“Johns Hopkins has the reputation for shaping industries through thought partners and innovative thinking,” Koroma-Moore said. “And in addition to learning from professors, I learned from my peers. My classmates came from the World Bank, Deloitte, and from diverse finance and investing backgrounds. In that way, going to Carey felt like it was a snapshot of the world. I was forging long-lasting relationships while also expanding my career.”
Koroma-Moore refers to her time at Carey as “being a student of the world.” And it was a professor at Carey that launched her career across the globe.
“I first learned about investing when I took a corporate finance class with [Associate Professor Jim Liew]. He had both a great way of teaching and great personality. He was promoting and circulating events at Carey, and it was at those convenings where I really started to learn more about impact investing,” she said.
While at a Carey event, Koroma-Moore met entrepreneurs using new technology and block chain. She began asking herself, “How can I do this in a really impactful way?”
The question stuck with her as she graduated and moved to New York City for a role in impact investing. While traveling to Nairobi as part of that job, she led a two-day impact measurement and management training for fund managers, where she drew on her own experience as a Sierra Leonean-American and the experiences of the African fund managers and entrepreneurs. She met with African female entrepreneurs from across Kenya and listened to their businesses’ pain points and resource gaps.
That’s when it clicked for Koroma-Moore: “How can we use impact investing to address these gaps?”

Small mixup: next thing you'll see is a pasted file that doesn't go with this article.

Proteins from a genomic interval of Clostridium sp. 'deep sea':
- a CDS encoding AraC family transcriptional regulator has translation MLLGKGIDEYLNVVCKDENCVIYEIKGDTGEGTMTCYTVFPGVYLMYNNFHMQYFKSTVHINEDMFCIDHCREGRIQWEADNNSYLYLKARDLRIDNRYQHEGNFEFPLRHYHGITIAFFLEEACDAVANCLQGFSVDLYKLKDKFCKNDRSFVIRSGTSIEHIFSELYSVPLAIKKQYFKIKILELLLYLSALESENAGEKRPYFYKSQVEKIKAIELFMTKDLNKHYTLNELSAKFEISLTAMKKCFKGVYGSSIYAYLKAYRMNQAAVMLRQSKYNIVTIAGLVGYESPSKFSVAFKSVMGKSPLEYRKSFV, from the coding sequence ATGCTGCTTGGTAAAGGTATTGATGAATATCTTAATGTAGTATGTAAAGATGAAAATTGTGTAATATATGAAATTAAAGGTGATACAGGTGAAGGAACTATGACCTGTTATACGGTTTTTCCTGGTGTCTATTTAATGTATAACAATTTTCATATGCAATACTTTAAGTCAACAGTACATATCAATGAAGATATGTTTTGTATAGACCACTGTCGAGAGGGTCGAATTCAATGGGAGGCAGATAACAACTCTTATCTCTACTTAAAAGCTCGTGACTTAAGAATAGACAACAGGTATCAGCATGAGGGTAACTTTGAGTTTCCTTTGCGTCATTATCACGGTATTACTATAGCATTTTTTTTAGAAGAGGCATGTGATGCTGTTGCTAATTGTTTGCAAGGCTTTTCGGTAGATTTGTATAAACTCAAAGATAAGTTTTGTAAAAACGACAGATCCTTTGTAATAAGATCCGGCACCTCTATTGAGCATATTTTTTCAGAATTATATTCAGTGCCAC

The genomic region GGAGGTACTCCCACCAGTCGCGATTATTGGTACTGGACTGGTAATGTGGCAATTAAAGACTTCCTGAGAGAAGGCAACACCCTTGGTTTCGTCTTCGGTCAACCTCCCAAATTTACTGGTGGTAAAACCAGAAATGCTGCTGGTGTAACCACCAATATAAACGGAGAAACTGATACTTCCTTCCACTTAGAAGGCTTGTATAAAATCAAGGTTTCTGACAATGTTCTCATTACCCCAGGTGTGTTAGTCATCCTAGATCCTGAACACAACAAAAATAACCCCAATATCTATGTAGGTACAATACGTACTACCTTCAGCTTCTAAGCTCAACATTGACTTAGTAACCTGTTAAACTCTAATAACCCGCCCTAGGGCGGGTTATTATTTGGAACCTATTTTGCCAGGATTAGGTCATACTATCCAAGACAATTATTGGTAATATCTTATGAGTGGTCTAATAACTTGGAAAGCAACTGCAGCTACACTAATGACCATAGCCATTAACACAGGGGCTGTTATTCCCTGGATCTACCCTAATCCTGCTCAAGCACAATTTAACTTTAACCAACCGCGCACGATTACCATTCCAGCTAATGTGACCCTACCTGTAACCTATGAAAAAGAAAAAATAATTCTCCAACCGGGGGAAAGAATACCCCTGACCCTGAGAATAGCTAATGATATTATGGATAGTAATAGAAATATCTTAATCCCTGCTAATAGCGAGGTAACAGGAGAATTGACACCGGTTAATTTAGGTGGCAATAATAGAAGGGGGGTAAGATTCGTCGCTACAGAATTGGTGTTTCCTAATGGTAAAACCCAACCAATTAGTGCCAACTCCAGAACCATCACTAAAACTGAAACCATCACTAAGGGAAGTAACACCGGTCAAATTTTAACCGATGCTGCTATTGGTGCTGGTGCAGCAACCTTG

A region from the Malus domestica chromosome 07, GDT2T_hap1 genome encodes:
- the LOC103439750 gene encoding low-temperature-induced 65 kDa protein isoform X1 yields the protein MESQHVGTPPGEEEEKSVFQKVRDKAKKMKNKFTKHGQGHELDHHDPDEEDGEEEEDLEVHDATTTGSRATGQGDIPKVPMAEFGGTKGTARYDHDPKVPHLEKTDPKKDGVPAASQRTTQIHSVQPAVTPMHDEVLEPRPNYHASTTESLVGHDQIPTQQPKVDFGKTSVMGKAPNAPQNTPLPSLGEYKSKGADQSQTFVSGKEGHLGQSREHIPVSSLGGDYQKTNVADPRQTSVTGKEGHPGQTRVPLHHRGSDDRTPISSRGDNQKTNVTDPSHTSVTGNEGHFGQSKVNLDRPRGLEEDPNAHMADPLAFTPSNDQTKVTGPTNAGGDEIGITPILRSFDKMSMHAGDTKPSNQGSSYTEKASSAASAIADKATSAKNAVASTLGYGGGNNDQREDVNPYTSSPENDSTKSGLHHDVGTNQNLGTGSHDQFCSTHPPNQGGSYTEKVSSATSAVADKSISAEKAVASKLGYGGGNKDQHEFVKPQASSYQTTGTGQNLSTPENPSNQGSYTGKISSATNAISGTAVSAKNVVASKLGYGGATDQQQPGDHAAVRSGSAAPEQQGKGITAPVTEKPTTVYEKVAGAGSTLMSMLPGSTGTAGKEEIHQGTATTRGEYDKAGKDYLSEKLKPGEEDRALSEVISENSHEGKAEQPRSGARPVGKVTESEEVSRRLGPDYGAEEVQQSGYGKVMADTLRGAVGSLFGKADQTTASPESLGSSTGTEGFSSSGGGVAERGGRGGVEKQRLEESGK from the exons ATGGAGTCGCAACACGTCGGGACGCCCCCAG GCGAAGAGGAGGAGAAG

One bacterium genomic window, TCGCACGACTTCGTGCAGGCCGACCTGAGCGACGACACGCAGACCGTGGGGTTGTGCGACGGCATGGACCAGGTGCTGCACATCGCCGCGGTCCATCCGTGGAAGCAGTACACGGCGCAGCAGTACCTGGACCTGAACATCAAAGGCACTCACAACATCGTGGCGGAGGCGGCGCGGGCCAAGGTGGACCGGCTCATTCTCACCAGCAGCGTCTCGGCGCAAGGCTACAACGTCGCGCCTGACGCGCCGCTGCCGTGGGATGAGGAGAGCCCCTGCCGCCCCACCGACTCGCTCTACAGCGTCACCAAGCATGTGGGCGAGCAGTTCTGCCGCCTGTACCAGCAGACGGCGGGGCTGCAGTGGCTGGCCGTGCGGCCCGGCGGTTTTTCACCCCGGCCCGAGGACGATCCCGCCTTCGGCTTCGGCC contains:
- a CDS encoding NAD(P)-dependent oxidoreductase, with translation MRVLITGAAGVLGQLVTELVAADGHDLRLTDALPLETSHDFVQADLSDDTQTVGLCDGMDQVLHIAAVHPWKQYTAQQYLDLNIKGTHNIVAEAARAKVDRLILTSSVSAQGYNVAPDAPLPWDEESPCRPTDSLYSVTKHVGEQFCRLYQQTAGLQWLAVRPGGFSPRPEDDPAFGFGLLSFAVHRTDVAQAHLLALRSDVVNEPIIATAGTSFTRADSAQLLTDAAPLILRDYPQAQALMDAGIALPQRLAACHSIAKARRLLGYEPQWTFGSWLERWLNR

As she worked with entrepreneurs and investors to measure their impact, she wanted to see her own impact increase. So she resigned from her New York job and moved to Kenya.
Impact investing on the global stage
Her start-up, LIVE Africa, aims to improve impact investment management, with a focus on creating better outcomes for African women. She cites the African Development Bank’s estimate of a $42 billion financing gap for female entrepreneurs as the basis of their work. With that gap in mind, Koroma-Moore began building the firm with a few questions as guideposts:
“How is investment impacting women across the value chain? How can we work with investors to surface opportunities for early entrepreneurs? How can we improve how investments are deployed given gender dynamics? And how can we improve the value that entrepreneurs ascribe to impact reporting?”
Koroma-Moore was over 7,000 miles away from the Carey Business School campus in Baltimore. But the Johns Hopkins global network is vast, and she reconnected with fellow Carey alumnus, Anvit Goyal, whom she recruited to join LIVE Africa.
Nearly two years since inception, LIVE Africa is a busy operation. And Koroma-Moore splits her time between reviewing current clients’ data sets, pitching new investors, reviewing contracts, and developing proposals. One of LIVE Africa’s largest projects is raising the Kuishi Afrika Fund, an impact fund to invest in African women-led businesses during their early stages.
Investing for good
In addition to her 10-to-15 hour days—she works extended hours to account for meetings with colleagues in New York—Koroma-Moore volunteers her time as a board member for Impact Capital Forum. Through her board service, she is co-leading a working group on impact investing in Africa.
While she acknowledges there is still much work to be done, Koroma-Moore is optimistic that impact investing can create lasting, positive change.
“I am focused on doing business to deliver positive impact across Africa,” she said. “There are lots of resource disparities, and I want to change that. How can we improve sustainability and accessibility to impact capital? The private sector has resources to address some of these gaps, and business allows me to draw from a variety of schools of thought using innovative models to really deliver material impact.”